Fentanyl and the Opioid Epidemic
Fentanyl and other synthetic opioids lie at the forefront of today’s crisis. Their potency and high price on the streets make them a lethal danger in the opioid epidemic. Behavioral health professionals must understand the harm caused by fentanyl and other opioids to fight back against abuse and addiction.
What Is Fentanyl?
Fentanyl is a synthetic opioid with a potency 100 times higher than morphine and 50 times stronger than heroin. It comes in the form of branded prescription drugs such as Actiq and Duragesic. The drug also has street forms with names like Jackpot and TNT. Some of these street drugs consist of heroin laced with fentanyl for a stronger effect.
Doctors generally only prescribe fentanyl for patients with severe conditions. Certain analogs to fentanyl, such as carfentanyl, have such a high potency that they require protective gear to use safely.
How Does Fentanyl Fit Into the Opioid Crisis?
According to the CDC, the opioid crisis has three waves that occurred over the course of two and a half decades. The third wave started in 2013 and signaled an increase in overdoses related to synthetic opioids. Deaths related to synthetic opioid overdose often involve illicitly manufactured fentanyl (IMF).
Many people who take IMF don’t realize they’re taking it. Illegal opioid sellers cut heroin and other drugs with fentanyl to enhance the high their products create. Fentanyl’s strength results in severe dependency that causes users to seek out increasingly stronger opioids.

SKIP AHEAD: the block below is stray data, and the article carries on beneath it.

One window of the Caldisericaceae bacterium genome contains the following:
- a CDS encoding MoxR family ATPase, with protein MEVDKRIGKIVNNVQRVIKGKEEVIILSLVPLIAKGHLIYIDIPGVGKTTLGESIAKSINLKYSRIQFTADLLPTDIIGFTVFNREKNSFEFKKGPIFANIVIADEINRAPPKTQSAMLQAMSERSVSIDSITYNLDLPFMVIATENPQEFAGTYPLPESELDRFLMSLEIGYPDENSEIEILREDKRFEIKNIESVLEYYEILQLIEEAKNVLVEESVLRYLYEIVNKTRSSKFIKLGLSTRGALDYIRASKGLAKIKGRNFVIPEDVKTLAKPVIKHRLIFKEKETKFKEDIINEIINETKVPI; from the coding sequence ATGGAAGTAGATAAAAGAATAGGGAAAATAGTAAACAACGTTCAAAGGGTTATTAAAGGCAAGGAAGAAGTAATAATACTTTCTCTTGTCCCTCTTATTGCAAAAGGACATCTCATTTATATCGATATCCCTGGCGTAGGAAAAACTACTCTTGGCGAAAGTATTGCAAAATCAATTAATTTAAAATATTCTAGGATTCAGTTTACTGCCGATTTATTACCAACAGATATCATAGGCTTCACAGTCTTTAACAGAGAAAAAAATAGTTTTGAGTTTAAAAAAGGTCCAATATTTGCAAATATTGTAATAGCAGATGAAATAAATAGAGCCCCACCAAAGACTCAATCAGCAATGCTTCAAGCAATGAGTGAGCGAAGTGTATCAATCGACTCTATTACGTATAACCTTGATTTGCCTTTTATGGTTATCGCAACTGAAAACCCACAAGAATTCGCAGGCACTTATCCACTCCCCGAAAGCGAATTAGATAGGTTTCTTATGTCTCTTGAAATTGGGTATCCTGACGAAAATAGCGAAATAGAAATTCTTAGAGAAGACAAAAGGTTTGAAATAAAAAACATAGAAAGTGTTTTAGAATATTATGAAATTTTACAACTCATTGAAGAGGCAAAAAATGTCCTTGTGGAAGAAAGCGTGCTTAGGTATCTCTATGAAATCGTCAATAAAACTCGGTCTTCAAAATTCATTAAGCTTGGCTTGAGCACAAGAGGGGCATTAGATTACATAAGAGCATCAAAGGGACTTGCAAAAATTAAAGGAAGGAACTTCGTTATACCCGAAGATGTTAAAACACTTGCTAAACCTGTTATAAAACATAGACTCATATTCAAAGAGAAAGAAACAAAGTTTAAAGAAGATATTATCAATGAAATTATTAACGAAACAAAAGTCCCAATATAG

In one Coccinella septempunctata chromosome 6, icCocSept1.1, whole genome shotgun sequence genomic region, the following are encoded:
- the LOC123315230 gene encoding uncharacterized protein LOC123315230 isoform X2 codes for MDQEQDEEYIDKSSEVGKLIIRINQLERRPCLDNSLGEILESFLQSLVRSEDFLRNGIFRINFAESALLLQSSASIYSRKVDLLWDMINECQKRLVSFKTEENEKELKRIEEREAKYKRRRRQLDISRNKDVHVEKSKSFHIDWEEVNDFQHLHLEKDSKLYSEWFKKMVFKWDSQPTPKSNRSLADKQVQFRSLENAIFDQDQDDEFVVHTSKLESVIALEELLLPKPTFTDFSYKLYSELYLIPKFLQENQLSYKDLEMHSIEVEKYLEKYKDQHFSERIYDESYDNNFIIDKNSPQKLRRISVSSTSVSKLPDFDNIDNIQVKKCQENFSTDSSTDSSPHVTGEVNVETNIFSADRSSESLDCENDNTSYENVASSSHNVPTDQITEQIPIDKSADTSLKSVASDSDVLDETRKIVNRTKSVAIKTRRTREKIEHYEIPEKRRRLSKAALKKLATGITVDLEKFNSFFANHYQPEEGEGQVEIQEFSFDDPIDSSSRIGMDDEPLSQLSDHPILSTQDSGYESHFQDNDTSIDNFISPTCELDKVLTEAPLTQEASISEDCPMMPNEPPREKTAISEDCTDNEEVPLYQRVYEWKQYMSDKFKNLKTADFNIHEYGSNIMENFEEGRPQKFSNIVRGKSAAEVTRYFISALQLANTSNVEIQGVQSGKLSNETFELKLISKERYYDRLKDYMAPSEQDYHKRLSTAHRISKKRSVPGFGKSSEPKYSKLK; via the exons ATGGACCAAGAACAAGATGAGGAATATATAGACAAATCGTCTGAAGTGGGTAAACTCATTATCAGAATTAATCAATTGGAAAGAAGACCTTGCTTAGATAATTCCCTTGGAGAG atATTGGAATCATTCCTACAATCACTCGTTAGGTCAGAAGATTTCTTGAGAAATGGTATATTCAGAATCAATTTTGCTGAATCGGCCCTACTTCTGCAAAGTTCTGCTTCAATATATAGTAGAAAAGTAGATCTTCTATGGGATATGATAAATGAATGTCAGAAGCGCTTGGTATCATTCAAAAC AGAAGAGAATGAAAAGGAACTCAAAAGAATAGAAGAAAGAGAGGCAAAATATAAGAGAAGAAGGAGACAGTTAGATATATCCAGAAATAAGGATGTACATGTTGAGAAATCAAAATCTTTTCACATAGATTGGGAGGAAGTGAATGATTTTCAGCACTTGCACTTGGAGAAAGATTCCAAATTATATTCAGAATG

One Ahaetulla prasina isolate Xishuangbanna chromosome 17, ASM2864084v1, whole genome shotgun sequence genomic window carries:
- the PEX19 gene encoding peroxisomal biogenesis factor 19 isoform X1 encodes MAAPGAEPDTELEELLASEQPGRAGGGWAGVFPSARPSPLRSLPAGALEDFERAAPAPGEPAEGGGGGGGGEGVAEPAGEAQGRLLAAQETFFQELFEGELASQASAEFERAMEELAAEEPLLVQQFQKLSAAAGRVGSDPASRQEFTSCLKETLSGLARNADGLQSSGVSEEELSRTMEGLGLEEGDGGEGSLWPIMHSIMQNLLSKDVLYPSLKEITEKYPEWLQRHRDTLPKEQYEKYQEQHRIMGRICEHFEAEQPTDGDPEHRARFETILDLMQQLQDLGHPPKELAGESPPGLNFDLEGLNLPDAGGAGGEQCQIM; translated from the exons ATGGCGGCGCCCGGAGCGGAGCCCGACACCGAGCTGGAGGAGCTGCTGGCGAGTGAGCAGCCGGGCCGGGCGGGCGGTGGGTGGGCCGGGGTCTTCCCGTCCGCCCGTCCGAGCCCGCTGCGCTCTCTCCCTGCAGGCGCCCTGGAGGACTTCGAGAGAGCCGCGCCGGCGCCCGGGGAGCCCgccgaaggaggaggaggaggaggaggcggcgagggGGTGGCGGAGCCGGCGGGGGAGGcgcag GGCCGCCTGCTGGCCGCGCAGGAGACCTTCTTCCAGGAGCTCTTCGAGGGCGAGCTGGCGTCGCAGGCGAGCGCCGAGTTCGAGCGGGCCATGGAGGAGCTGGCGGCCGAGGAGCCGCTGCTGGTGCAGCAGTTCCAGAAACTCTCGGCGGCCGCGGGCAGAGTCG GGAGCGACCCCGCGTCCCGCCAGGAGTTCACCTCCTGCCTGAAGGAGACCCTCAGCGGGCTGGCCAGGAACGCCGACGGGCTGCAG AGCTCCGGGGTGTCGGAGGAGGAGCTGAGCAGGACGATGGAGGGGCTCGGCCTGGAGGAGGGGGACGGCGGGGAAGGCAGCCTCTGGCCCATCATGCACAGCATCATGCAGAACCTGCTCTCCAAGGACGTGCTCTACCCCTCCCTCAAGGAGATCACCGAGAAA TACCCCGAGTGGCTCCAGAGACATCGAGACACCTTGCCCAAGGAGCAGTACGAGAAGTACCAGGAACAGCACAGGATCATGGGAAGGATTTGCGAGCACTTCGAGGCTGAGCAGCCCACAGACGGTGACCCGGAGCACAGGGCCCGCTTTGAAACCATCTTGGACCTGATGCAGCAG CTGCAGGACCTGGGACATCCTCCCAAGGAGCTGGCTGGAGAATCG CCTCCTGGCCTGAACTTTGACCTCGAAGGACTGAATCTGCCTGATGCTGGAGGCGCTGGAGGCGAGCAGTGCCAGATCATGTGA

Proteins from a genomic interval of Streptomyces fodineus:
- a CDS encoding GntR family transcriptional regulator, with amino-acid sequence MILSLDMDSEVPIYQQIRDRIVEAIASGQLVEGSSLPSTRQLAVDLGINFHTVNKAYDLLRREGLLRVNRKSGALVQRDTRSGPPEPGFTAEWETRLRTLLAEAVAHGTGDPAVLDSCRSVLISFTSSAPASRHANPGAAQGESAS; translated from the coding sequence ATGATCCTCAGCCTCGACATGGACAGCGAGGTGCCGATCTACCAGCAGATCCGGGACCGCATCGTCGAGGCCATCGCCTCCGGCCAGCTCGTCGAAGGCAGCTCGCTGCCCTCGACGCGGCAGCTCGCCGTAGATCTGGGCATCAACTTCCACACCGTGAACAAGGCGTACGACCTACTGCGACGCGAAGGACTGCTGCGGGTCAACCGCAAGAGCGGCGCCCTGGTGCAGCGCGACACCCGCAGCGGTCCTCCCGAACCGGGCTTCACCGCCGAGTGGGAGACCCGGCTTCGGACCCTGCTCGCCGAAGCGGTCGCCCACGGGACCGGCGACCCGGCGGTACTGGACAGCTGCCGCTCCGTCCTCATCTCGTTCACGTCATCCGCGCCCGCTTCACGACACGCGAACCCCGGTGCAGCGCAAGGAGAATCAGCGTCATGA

Fentanyl Usage Statistics
Consider the following statistics:
- Between 2012 and 2014, illegal fentanyl seizures increased by almost seven times.
- Fentanyl confiscation happens the most in Eastern and Southern states.
- While a purchase of $6,000 of heroin sells for about $80,000, drug dealers can earn $1.6 million from $6,000 of fentanyl.
- During the 2017 fiscal year, officials seized over 81 pounds of fentanyl and other synthetic opioids from the mail.
The Importance of Combating Fentanyl Abuse and Addiction
Synthetic opioids such as fentanyl caused over 19,000 deaths in 2016. These numbers increase every year. However, behavioral health professionals can help our country reduce these statistics and save lives. They can detect fentanyl addiction and abuse during care, sometimes before abuse even happens. Their role in the healthcare system gives them prime opportunities to refer patients to opioid use specialists. You can fight back against fentanyl abuse by:
- Monitoring for signs of abuse
- Identifying risk factors
- Referring patients with opioid use disorder to the care providers they need
Using AccuCare and the Opioid Risk Tool to Predict Aberrant Behaviors
At Orion Healthcare Technology, we want to help behavioral health providers serve their patients. That’s why we added the Opioid Risk Tool (ORT) to our AccuCare EHR application. Developed using in-depth research, the ORT employs simple questions to determine a patient’s risk of opioid abuse. It creates a score that quantifies your patients’ risk of showing aberrant behaviors, or activities that indicate possible abuse. With over 90 percent accuracy, the ORT helps you understand which patients to monitor for opioid abuse.